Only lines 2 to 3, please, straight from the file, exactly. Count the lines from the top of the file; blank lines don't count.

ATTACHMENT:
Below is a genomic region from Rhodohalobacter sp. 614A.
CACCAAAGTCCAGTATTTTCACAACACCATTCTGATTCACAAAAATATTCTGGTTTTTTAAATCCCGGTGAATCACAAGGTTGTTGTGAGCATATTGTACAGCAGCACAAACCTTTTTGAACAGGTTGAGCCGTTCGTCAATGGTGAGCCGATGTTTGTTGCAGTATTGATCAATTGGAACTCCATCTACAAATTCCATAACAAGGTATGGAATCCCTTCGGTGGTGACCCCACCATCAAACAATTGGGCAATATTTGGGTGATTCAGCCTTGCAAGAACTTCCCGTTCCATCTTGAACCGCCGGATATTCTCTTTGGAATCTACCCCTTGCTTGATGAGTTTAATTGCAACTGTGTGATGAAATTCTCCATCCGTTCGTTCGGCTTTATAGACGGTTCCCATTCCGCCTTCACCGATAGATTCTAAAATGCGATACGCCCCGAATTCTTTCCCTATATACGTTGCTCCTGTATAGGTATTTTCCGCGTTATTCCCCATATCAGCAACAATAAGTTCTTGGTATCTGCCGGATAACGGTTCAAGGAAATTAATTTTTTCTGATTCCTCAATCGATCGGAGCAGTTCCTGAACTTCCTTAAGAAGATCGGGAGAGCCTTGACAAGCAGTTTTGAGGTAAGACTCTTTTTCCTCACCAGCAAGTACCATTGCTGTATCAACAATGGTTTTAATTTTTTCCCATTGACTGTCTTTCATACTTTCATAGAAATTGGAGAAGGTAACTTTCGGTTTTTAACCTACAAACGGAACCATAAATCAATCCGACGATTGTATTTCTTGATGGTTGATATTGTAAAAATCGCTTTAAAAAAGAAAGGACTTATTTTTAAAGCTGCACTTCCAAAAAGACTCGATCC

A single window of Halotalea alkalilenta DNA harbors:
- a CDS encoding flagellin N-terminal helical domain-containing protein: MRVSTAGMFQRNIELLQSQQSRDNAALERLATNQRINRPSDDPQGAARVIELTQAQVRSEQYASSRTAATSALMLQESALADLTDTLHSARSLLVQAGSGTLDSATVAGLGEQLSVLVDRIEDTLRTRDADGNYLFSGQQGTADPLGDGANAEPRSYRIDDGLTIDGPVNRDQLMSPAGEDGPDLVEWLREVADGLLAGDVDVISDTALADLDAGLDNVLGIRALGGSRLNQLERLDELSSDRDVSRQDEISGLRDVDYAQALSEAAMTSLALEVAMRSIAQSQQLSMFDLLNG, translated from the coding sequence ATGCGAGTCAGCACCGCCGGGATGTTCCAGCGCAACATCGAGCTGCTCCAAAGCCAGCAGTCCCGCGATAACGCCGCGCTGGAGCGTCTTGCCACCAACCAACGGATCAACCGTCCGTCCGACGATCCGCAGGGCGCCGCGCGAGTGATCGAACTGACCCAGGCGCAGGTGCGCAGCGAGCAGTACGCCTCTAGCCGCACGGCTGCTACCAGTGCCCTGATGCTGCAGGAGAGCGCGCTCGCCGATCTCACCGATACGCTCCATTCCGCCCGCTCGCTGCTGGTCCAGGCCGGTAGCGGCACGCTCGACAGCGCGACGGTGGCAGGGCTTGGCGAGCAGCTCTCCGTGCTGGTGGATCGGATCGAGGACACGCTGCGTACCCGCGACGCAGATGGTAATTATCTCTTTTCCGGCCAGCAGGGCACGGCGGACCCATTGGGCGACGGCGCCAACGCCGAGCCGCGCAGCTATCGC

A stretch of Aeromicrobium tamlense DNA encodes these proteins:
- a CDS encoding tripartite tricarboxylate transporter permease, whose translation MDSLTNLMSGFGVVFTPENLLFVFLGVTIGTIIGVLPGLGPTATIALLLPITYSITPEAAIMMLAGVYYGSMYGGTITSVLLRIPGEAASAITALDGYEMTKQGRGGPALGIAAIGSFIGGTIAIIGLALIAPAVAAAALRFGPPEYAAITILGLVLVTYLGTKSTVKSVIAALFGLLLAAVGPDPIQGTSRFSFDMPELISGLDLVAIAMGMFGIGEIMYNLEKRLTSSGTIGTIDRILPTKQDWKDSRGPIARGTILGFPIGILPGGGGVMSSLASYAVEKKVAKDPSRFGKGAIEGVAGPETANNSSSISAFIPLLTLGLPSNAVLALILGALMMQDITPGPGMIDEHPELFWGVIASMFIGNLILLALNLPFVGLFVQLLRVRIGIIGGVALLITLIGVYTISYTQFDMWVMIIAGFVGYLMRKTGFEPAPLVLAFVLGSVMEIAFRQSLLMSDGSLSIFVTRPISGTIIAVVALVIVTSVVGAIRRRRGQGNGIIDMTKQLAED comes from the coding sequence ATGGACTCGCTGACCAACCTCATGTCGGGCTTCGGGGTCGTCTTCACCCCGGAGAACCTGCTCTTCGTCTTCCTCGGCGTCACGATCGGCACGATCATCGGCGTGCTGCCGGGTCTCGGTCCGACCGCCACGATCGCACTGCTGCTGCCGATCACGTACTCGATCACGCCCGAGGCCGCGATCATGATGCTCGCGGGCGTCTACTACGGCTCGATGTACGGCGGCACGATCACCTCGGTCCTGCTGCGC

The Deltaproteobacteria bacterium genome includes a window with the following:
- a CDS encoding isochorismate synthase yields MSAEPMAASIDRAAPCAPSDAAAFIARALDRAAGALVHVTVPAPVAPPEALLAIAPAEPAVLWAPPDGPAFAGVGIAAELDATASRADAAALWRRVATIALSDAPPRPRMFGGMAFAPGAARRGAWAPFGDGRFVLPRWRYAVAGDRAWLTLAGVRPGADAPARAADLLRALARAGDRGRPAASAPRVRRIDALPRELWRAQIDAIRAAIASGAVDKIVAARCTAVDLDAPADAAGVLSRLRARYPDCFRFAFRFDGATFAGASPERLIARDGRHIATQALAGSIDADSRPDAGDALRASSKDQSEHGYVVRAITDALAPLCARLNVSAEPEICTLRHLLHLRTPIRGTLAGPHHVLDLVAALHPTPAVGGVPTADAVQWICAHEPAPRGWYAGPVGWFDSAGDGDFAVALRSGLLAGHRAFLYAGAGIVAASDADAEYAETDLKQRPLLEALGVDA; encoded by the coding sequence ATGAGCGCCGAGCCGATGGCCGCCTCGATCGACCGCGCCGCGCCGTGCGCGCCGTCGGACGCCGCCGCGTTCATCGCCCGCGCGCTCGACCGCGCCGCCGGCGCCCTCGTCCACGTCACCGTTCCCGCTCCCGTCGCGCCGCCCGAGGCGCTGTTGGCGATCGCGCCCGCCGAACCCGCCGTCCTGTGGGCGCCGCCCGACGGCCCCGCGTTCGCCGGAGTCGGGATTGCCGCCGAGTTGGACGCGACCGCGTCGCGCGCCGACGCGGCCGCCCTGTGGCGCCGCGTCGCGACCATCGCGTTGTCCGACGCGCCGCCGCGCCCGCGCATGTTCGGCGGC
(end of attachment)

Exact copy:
CACCAAAGTCCAGTATTTTCACAACACCATTCTGATTCACAAAAATATTCTGGTTTTTTAAATCCCGGTGAATCACAAGGTTGTTGTGAGCATATTGTACAGCAGCACAAACCTTTTTGAACAGGTTGAGCCGTTCGTCAATGGTGAGCCGATGTTTGTTGCAGTATTGATCAATTGGAACTCCATCTACAAATTCCATAACAAGGTATGGAATCCCTTCGGTGGTGACCCCACCATCAAACAATTGGGCAATATTTGGGTGATTCAGCCTTGCAAGAACTTCCCGTTCCATCTTGAACCGCCGGATATTCTCTTTGGAATCTACCCCTTGCTTGATGAGTTTAATTGCAACTGTGTGATGAAATTCTCCATCCGTTCGTTCGGCTTTATAGACGGTTCCCATTCCGCCTTCACCGATAGATTCTAAAATGCGATACGCCCCGAATTCTTTCCCTATATACGTTGCTCCTGTATAGGTATTTTCCGCGTTATTCCCCATATCAGCAACAATAAGTTCTTGGTATCTGCCGGATAACGGTTCAAGGAAATTAATTTTTTCTGATTCCTCAATCGATCGGAGCAGTTCCTGAACTTCCTTAAGAAGATCGGGAGAGCCTTGACAAGCAGTTTTGAGGTAAGACTCTTTTTCCTCACCAGCAAGTACCATTGCTGTATCAACAATGGTTTTAATTTTTTCCCATTGACTGTCTTTCATACTTTCATAGAAATTGGAGAAGGTAACTTTCGGTTTTTAACCTACAAACGGAACCATAAATCAATCCGACGATTGTATTTCTTGATGGTTGATATTGTAAAAATCGCTTTAAAAAAGAAAGGACTTATTTTTAAAGCTGCACTTCCAAAAAGACTCGATCC

A single window of Halotalea alkalilenta DNA harbors: